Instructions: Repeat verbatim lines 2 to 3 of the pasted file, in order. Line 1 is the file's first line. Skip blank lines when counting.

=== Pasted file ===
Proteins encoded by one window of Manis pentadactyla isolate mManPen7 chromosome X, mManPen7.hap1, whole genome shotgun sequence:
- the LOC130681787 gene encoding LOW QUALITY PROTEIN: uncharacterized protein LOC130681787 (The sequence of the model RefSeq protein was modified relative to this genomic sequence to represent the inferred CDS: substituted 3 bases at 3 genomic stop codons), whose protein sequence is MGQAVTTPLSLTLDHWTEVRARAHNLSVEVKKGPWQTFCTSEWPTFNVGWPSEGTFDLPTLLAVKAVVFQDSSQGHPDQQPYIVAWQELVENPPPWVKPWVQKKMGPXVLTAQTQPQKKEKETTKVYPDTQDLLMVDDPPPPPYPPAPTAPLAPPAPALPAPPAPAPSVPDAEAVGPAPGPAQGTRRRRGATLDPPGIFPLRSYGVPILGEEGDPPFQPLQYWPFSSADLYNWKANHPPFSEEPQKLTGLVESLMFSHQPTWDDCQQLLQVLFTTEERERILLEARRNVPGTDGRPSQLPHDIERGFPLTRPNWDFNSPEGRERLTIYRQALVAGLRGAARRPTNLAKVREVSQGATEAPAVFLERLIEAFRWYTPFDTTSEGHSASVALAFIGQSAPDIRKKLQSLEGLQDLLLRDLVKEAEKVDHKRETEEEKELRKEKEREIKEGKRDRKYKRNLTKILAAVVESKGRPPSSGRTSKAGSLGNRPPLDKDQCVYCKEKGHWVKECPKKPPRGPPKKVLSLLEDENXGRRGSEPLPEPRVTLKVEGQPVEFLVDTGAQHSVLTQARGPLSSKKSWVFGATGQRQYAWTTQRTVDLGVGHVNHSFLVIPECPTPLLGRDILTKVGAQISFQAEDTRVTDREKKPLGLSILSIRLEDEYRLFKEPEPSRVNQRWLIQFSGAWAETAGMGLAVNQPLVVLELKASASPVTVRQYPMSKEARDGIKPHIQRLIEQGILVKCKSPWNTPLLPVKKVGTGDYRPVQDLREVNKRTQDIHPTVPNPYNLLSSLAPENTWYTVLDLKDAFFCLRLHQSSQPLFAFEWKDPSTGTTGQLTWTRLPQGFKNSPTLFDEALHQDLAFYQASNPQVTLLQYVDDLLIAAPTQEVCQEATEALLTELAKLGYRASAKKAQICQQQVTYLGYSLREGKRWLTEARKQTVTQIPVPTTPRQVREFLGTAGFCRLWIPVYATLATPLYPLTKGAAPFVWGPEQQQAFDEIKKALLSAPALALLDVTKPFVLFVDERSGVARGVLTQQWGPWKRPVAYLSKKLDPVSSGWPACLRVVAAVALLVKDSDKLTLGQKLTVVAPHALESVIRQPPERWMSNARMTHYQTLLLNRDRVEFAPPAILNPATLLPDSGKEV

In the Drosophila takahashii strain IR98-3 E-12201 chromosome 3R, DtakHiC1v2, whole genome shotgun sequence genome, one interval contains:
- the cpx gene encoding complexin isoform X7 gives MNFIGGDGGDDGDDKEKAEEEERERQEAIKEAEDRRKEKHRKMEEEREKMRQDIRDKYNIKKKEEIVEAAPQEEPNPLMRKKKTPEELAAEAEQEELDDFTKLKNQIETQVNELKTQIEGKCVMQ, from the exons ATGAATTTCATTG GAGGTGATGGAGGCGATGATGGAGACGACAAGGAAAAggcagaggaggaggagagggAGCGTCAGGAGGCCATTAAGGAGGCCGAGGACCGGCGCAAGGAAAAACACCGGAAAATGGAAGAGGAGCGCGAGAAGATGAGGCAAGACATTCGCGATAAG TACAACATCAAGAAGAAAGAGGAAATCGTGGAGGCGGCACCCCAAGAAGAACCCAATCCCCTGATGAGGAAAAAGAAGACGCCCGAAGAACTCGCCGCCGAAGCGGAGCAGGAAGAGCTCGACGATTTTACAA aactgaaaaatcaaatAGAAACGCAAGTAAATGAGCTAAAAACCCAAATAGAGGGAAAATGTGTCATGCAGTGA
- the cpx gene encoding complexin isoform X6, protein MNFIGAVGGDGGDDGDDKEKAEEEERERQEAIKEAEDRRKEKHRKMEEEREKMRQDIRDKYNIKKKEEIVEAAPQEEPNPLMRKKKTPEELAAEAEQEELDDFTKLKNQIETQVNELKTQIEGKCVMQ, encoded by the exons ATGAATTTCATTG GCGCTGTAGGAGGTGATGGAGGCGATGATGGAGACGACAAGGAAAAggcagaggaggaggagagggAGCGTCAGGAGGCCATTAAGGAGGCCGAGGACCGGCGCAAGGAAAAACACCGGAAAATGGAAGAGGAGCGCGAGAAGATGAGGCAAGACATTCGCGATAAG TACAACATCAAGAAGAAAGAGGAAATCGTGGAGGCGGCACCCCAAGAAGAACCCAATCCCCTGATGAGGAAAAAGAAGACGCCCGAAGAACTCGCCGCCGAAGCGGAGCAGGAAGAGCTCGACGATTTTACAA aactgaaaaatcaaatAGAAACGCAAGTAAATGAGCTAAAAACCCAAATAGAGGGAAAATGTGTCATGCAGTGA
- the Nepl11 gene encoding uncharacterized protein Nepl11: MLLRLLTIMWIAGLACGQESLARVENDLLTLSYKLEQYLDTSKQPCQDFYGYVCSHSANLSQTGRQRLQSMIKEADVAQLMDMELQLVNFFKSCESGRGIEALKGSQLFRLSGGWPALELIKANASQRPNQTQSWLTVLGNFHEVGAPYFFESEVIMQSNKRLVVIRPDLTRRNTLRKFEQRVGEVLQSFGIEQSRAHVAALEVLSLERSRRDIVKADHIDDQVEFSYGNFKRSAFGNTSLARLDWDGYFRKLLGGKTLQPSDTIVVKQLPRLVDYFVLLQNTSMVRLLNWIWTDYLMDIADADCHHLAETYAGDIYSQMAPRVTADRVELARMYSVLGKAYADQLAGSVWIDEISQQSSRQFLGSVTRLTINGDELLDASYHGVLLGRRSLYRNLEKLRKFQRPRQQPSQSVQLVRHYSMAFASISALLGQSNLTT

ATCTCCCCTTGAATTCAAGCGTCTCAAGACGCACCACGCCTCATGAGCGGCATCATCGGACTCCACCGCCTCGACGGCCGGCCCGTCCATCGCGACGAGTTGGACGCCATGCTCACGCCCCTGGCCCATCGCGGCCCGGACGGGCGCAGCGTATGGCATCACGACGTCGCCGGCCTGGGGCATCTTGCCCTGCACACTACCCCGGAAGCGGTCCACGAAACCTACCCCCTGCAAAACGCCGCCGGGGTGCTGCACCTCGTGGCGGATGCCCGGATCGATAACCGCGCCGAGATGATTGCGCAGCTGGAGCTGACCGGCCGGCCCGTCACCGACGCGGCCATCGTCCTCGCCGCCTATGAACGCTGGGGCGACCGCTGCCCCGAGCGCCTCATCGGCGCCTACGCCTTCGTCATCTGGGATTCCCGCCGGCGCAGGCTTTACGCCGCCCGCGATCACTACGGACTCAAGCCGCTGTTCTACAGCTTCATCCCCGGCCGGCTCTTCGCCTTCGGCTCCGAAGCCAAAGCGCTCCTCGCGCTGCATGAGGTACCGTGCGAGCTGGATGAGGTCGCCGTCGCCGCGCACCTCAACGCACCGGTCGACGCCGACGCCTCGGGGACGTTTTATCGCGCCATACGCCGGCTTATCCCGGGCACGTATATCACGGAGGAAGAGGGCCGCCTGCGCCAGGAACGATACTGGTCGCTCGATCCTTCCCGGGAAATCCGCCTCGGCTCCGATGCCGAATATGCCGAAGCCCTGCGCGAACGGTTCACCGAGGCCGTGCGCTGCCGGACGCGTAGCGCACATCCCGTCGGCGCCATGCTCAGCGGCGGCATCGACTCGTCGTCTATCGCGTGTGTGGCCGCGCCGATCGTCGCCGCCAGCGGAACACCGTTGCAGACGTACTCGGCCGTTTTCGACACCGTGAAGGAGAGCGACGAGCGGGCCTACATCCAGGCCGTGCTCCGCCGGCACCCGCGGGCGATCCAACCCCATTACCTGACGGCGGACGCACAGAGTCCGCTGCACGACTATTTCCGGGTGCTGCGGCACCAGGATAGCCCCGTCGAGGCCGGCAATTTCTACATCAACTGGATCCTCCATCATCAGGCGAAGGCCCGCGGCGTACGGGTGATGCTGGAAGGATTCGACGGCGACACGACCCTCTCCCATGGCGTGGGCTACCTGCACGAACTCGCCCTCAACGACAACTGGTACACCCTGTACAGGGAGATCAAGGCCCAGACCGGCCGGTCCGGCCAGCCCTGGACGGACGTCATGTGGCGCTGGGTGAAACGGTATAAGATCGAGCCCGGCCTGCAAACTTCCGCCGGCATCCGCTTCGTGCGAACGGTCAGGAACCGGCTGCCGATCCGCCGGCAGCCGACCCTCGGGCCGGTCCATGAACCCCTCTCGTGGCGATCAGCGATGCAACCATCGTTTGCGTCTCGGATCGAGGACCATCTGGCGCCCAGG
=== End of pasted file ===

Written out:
- the LOC130681787 gene encoding LOW QUALITY PROTEIN: uncharacterized protein LOC130681787 (The sequence of the model RefSeq protein was modified relative to this genomic sequence to represent the inferred CDS: substituted 3 bases at 3 genomic stop codons), whose protein sequence is MGQAVTTPLSLTLDHWTEVRARAHNLSVEVKKGPWQTFCTSEWPTFNVGWPSEGTFDLPTLLAVKAVVFQDSSQGHPDQQPYIVAWQELVENPPPWVKPWVQKKMGPXVLTAQTQPQKKEKETTKVYPDTQDLLMVDDPPPPPYPPAPTAPLAPPAPALPAPPAPAPSVPDAEAVGPAPGPAQGTRRRRGATLDPPGIFPLRSYGVPILGEEGDPPFQPLQYWPFSSADLYNWKANHPPFSEEPQKLTGLVESLMFSHQPTWDDCQQLLQVLFTTEERERILLEARRNVPGTDGRPSQLPHDIERGFPLTRPNWDFNSPEGRERLTIYRQALVAGLRGAARRPTNLAKVREVSQGATEAPAVFLERLIEAFRWYTPFDTTSEGHSASVALAFIGQSAPDIRKKLQSLEGLQDLLLRDLVKEAEKVDHKRETEEEKELRKEKEREIKEGKRDRKYKRNLTKILAAVVESKGRPPSSGRTSKAGSLGNRPPLDKDQCVYCKEKGHWVKECPKKPPRGPPKKVLSLLEDENXGRRGSEPLPEPRVTLKVEGQPVEFLVDTGAQHSVLTQARGPLSSKKSWVFGATGQRQYAWTTQRTVDLGVGHVNHSFLVIPECPTPLLGRDILTKVGAQISFQAEDTRVTDREKKPLGLSILSIRLEDEYRLFKEPEPSRVNQRWLIQFSGAWAETAGMGLAVNQPLVVLELKASASPVTVRQYPMSKEARDGIKPHIQRLIEQGILVKCKSPWNTPLLPVKKVGTGDYRPVQDLREVNKRTQDIHPTVPNPYNLLSSLAPENTWYTVLDLKDAFFCLRLHQSSQPLFAFEWKDPSTGTTGQLTWTRLPQGFKNSPTLFDEALHQDLAFYQASNPQVTLLQYVDDLLIAAPTQEVCQEATEALLTELAKLGYRASAKKAQICQQQVTYLGYSLREGKRWLTEARKQTVTQIPVPTTPRQVREFLGTAGFCRLWIPVYATLATPLYPLTKGAAPFVWGPEQQQAFDEIKKALLSAPALALLDVTKPFVLFVDERSGVARGVLTQQWGPWKRPVAYLSKKLDPVSSGWPACLRVVAAVALLVKDSDKLTLGQKLTVVAPHALESVIRQPPERWMSNARMTHYQTLLLNRDRVEFAPPAILNPATLLPDSGKEV

In the Drosophila takahashii strain IR98-3 E-12201 chromosome 3R, DtakHiC1v2, whole genome shotgun sequence genome, one interval contains: